The second pillar of reopening is cleaning where members will be empowered to clean and sanitize any piece of equipment before they touch it. Staff will be committed to thorough cleaning of facilities throughout the day. Activities will be scheduled to allow for a deep clean between sessions.

“We are actually one of the only industries where you can clean and sanitize something before you touch it. If you think about it, if you go to the grocery store you don’t sanitize a cereal box before you put it in the cart,” said Wildeman. “We have hand sanitizer and disinfecting wipes that kill viruses and we’ll have those all over the place so you can be proactive as a member and clean something not only after you’re done with it but before you even touch it in the first place. We will also have staff do thorough cleans of high touch areas.

“I actually think from a cleanliness standpoint we will be one of the cleanest places you can be. And from a social distancing standpoint with the containment we’ll make sure that usable equipment is spread out and we limit the number of people in the facility at any given time.”

The third pillar of reopening is staffing where staff will be trained on proper protocols and systems to be implemented to keep them safe as well.

“Staff will be encouraged to wear gloves and masks. Staff will be encouraged to also have social distancing. Once your personal training is spotting somebody you don’t need to be within six feet of somebody. And even then personal trainers can spot somebody with verbal cues versus having to be within six feet of a person,” explained Wildeman. “We’ll make sure we adjust our operations so to speak to make sure we maintain that social distance. We’ll make sure that we choreograph our classes to be safe. So we won’t have any circuit classes where you go from station to station. Everything would be at your own personal station. The staff, the instructor, will be six feet away from everybody and not facing them so you’re not breathing onto somebody.”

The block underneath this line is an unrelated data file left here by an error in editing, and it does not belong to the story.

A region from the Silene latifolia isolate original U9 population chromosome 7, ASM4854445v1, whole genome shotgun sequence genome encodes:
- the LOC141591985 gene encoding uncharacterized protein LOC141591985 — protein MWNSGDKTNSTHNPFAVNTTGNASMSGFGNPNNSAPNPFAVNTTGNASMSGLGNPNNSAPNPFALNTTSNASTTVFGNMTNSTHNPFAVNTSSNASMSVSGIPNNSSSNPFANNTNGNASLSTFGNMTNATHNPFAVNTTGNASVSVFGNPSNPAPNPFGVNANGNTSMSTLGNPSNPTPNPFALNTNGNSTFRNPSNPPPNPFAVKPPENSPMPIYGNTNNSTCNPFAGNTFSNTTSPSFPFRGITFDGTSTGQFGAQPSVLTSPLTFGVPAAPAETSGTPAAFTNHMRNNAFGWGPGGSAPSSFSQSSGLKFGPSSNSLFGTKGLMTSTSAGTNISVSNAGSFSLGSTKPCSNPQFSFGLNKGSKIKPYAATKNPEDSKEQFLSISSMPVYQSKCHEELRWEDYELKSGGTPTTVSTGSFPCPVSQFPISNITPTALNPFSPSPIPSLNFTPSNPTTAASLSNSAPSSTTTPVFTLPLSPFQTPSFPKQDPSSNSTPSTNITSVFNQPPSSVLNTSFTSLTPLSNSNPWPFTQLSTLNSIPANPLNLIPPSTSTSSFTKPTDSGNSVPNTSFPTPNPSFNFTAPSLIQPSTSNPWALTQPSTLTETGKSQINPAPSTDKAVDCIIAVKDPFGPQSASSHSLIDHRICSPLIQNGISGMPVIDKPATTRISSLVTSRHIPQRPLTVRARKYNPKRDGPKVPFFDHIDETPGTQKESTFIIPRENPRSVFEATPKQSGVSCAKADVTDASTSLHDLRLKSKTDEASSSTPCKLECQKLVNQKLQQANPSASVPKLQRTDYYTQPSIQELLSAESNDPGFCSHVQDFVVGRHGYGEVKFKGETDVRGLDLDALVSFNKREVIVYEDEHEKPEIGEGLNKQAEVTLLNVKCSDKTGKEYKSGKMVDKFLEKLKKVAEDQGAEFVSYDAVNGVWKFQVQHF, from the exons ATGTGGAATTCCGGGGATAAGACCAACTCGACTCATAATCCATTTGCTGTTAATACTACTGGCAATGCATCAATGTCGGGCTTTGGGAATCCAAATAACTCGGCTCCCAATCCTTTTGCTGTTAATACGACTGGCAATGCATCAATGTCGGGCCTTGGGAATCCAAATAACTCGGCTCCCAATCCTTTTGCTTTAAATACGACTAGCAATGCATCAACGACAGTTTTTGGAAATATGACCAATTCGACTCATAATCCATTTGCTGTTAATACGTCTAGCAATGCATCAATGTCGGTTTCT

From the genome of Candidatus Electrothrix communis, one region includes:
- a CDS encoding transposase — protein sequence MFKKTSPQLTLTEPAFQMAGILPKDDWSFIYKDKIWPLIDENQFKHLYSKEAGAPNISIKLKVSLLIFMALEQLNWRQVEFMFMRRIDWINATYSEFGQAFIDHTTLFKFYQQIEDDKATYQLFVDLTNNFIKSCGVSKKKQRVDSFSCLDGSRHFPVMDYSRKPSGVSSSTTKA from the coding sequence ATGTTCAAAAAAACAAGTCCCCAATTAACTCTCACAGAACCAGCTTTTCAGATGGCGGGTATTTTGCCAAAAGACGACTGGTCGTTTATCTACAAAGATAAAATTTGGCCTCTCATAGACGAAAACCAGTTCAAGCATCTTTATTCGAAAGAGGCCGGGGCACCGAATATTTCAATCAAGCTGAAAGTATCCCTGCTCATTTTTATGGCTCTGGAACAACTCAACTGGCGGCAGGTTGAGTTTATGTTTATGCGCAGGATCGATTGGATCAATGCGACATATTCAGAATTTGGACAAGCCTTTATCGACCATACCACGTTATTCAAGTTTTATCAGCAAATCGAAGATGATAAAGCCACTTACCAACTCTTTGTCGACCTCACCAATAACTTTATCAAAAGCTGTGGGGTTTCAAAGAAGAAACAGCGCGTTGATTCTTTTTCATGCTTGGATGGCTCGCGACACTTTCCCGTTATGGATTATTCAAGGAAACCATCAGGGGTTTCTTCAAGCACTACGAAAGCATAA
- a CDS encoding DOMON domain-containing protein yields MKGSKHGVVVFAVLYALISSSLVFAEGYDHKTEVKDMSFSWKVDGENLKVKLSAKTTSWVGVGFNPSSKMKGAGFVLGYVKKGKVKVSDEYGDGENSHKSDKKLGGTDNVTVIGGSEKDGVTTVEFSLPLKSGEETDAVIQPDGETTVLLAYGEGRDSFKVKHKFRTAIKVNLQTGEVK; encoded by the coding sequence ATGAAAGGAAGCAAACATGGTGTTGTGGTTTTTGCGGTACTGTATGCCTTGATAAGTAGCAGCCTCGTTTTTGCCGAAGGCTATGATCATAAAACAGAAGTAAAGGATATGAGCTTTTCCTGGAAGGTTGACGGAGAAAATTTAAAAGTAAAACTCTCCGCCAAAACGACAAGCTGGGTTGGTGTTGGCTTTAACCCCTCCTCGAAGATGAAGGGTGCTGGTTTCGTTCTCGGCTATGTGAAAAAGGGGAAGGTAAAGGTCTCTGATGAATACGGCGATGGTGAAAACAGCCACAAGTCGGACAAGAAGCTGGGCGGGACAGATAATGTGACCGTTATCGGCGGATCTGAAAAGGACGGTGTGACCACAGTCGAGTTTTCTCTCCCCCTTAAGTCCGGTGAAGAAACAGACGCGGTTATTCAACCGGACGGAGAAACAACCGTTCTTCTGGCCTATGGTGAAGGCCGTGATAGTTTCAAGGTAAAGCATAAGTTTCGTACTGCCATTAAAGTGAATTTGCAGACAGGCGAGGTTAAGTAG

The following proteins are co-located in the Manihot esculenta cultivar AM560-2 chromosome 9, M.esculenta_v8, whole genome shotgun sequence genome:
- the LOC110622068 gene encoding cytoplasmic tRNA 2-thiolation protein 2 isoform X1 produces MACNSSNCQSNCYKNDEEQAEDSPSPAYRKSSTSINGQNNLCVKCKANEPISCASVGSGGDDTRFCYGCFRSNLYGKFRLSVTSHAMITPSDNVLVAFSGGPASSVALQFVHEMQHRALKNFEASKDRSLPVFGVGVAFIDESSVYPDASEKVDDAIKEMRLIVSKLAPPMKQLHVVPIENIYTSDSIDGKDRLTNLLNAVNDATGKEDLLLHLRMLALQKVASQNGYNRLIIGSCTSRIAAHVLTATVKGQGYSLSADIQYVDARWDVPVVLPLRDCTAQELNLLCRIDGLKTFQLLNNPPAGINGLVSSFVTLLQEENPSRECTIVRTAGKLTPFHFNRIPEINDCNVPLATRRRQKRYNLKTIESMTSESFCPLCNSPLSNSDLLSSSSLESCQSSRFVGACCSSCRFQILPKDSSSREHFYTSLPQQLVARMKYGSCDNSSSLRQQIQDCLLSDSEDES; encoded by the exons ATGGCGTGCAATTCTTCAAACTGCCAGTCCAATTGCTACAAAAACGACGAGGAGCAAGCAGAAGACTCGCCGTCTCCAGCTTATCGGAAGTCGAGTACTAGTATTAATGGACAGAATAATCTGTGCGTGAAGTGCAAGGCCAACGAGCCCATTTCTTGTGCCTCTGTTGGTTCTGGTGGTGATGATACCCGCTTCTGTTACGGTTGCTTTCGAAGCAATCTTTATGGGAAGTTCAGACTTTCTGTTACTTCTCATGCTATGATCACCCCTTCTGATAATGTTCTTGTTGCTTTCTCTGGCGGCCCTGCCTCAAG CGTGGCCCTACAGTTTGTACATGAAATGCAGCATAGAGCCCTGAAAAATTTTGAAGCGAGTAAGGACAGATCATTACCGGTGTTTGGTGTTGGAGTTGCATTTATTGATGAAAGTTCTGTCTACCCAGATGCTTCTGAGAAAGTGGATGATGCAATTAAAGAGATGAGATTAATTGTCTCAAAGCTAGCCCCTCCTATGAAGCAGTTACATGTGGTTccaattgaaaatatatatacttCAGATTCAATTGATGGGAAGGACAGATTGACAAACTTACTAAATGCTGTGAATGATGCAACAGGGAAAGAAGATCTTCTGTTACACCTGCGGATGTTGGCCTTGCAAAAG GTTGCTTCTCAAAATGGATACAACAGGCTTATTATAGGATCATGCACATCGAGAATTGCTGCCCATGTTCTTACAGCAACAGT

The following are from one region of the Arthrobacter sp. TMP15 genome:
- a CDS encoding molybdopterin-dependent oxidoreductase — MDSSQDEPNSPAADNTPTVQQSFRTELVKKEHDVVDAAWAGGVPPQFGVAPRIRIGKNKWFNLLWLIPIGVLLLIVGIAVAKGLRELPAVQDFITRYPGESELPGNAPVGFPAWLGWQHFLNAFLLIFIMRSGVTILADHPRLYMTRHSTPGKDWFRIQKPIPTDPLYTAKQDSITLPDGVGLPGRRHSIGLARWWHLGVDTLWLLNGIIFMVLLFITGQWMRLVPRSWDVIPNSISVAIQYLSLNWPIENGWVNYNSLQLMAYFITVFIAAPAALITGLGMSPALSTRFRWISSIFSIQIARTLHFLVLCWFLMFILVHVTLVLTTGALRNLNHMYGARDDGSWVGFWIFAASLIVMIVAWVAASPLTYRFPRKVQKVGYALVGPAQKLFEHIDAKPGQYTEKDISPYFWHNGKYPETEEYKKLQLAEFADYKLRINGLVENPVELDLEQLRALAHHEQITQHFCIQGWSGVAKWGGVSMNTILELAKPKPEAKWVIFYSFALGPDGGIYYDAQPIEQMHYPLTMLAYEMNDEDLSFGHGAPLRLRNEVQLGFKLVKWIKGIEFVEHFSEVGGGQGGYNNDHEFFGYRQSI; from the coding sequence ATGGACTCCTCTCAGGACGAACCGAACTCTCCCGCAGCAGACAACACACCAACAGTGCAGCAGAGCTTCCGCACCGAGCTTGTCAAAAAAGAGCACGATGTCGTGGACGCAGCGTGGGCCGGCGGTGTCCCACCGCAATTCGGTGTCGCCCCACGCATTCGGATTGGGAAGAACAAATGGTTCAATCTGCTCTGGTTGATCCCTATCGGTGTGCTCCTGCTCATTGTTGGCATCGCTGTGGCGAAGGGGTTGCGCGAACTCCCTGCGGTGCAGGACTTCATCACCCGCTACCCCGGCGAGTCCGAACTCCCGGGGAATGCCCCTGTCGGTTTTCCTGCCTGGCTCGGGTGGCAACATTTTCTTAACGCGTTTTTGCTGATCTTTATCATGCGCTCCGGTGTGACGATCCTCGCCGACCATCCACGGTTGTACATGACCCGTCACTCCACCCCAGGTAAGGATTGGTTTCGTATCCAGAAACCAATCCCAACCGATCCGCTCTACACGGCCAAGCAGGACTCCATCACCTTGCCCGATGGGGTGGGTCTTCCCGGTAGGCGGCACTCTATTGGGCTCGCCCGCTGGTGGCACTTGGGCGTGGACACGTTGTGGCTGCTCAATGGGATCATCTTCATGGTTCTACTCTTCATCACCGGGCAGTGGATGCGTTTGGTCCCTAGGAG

The last section of reopening guidelines is operations where facilities will be required to create detailed operating procedures and will be focused on all “touch points.”

“Do you have traffic flow in your facility mapped out? Do you have pinch points notified? An entrance into a locker room for example. Do you have the ability to yield and stop and wait for somebody else to go first? We’re going to identify those pinch points. Do your policies match up? Are you going to enforce a late cancellation policy or a no-show policy? So if somebody is sick you don’t want to necessarily penalize them for not coming otherwise they might show up when they shouldn’t show up,” added Wildeman.

Article Author

Mario Toneguzzi
Mario Toneguzzi, based in Calgary, has more than 40 years experience as a daily newspaper writer, columnist, and editor. He worked for 35 years at the Calgary Herald covering sports, crime, politics, health, faith, city and breaking news, and business. He is the Senior National Business Journalist with Retail Insider in addition to working on his own as a freelance writer and consultant in communications and media relations/training.